On January 27, President Trump signed his first executive order entitled, “Protecting the Nation from Foreign Terrorist Entry into the U.S.” Amid rising concerns that some immigrants could be a threat to society, the former US president signed an order calling for changes to their immigration policies.However, the executive order of President Trump imposed restrictions based on nationality and religion and this provoked many protests across the country. There was no mandate for this policy on behalf of the nation, yet the approved order went into effect immediately, just one week after President Trump was inaugurated and many people were caught off guard by the policy change.
The executive order barred the entry of all refugees to the U.S for 120 days, and blocked Syrian refugees indefinitely. It also blocked citizens, from seven predominately Muslim countries, entry into the U.S for 90 days. The countries impacted were Iran, Iraq, Libya, Somalia, Sudan, Syria and Yemen. The ban included valid green card holders, from those countries from re-entering the US. These were people who already had the right to permanent residency in the US.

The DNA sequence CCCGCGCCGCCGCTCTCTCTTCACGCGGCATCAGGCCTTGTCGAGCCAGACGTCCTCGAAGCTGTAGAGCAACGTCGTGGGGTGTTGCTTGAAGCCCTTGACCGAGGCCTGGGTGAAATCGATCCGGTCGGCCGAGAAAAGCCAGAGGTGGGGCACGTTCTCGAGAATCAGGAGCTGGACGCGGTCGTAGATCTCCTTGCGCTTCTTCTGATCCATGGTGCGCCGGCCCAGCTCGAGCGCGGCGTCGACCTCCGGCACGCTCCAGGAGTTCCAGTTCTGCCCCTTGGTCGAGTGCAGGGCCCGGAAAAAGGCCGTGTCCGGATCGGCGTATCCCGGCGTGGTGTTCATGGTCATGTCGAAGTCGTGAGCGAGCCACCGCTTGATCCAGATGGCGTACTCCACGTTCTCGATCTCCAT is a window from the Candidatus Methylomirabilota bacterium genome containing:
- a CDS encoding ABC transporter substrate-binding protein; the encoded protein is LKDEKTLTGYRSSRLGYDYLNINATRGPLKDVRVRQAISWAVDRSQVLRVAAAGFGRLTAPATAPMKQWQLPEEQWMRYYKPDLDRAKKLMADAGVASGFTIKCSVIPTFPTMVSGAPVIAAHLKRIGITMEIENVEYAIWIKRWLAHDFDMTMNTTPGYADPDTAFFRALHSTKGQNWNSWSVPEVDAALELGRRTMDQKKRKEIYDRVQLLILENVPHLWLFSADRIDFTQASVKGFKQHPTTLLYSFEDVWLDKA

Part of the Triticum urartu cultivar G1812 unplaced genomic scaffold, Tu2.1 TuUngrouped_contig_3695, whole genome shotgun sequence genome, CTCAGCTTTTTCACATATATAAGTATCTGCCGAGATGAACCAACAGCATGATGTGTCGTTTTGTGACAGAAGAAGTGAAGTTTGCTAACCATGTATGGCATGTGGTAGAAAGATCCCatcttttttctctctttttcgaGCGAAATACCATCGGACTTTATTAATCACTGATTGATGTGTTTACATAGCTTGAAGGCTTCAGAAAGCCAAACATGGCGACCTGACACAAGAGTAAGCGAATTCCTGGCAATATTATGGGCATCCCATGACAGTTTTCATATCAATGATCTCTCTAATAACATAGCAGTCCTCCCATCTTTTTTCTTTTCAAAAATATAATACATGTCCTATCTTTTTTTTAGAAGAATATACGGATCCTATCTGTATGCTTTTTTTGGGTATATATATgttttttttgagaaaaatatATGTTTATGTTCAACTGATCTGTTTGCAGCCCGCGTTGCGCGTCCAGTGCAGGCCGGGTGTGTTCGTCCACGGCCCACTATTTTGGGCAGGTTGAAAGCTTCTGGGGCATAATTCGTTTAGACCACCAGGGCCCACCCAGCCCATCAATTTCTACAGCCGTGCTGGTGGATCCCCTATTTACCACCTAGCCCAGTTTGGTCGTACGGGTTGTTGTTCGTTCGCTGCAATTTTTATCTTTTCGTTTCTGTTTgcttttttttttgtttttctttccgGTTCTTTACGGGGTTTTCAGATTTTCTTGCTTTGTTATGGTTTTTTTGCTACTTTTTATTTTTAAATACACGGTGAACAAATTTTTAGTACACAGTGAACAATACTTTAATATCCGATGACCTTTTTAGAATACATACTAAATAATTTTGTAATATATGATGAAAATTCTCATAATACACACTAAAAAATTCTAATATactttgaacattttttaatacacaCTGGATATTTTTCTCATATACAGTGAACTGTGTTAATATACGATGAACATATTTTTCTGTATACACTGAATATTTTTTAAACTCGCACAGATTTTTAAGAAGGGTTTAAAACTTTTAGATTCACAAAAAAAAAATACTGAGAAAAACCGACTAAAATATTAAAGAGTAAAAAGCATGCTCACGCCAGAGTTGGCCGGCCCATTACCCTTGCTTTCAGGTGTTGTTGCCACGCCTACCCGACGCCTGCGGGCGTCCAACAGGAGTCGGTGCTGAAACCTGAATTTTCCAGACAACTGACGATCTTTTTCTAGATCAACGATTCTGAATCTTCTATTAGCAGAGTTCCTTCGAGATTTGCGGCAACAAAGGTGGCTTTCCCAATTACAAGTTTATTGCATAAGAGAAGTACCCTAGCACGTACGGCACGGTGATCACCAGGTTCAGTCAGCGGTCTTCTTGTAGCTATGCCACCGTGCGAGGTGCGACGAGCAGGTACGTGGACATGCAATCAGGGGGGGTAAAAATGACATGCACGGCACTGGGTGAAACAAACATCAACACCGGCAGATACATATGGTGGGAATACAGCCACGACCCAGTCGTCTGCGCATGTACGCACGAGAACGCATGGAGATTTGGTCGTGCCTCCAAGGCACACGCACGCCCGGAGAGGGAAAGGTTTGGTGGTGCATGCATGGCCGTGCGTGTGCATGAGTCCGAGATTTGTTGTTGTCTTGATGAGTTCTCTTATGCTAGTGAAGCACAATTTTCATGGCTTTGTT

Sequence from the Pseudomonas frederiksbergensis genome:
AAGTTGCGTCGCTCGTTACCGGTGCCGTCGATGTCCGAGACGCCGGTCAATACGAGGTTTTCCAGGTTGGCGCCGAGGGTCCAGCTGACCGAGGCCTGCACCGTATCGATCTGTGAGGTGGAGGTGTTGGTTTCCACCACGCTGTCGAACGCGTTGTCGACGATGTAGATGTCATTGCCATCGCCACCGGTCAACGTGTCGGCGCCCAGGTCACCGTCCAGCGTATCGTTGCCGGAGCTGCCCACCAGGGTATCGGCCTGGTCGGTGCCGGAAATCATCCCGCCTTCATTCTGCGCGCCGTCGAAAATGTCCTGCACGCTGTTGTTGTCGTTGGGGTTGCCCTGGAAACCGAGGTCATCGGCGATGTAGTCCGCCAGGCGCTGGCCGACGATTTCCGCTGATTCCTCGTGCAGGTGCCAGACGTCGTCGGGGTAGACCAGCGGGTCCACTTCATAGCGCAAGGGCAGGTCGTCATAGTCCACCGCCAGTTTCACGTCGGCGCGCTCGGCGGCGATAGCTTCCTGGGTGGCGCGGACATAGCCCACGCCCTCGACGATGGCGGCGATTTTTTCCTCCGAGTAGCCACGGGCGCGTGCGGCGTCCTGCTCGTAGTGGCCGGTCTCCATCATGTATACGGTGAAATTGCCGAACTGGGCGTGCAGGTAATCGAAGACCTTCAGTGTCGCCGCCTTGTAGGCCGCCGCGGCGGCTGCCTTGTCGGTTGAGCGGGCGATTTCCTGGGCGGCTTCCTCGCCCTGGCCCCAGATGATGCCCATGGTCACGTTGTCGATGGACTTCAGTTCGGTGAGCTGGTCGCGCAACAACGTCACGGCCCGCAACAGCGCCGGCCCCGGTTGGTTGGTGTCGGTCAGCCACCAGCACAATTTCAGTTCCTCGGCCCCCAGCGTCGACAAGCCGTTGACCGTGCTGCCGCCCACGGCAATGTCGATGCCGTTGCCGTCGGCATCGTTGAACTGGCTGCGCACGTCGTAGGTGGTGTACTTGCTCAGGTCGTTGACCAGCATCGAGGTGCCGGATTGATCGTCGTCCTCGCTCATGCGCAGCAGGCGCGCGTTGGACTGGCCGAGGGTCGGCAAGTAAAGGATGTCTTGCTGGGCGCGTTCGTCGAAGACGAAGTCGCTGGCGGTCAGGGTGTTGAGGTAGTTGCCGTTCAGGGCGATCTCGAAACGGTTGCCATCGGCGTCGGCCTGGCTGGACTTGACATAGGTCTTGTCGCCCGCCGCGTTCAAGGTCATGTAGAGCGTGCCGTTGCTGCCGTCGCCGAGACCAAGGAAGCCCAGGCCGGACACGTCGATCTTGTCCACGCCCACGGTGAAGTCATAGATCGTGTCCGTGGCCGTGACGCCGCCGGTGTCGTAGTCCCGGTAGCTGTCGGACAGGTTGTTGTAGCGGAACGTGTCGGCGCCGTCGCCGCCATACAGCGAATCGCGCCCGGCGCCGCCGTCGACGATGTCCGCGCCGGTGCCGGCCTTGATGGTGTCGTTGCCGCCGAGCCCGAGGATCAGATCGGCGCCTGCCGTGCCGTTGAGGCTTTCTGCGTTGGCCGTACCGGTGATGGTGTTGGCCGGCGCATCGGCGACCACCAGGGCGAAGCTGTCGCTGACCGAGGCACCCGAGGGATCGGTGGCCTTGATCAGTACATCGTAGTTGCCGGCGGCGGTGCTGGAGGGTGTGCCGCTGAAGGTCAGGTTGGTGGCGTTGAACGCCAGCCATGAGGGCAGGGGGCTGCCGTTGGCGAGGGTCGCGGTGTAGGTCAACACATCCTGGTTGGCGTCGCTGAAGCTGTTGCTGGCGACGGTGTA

Mr. Trump asserted the order was based on the immigration law 1952 that allows the president the ability to suspend the entry of any class of aliens that he finds are detrimental to the interest of the U.S. At the signing ceremony, he said the purposes of the order was to ensure a thorough vetting of people trying to enter the country, in order to prevent the entry of those who are the very same threats our soldiers are fighting overseas. He added, “We only want to admit those into our country those who will support our country, and love our people deeply.” The order also suspended the entry of Syrian refugees until the president determines that their admission would be “consistent with national interest.”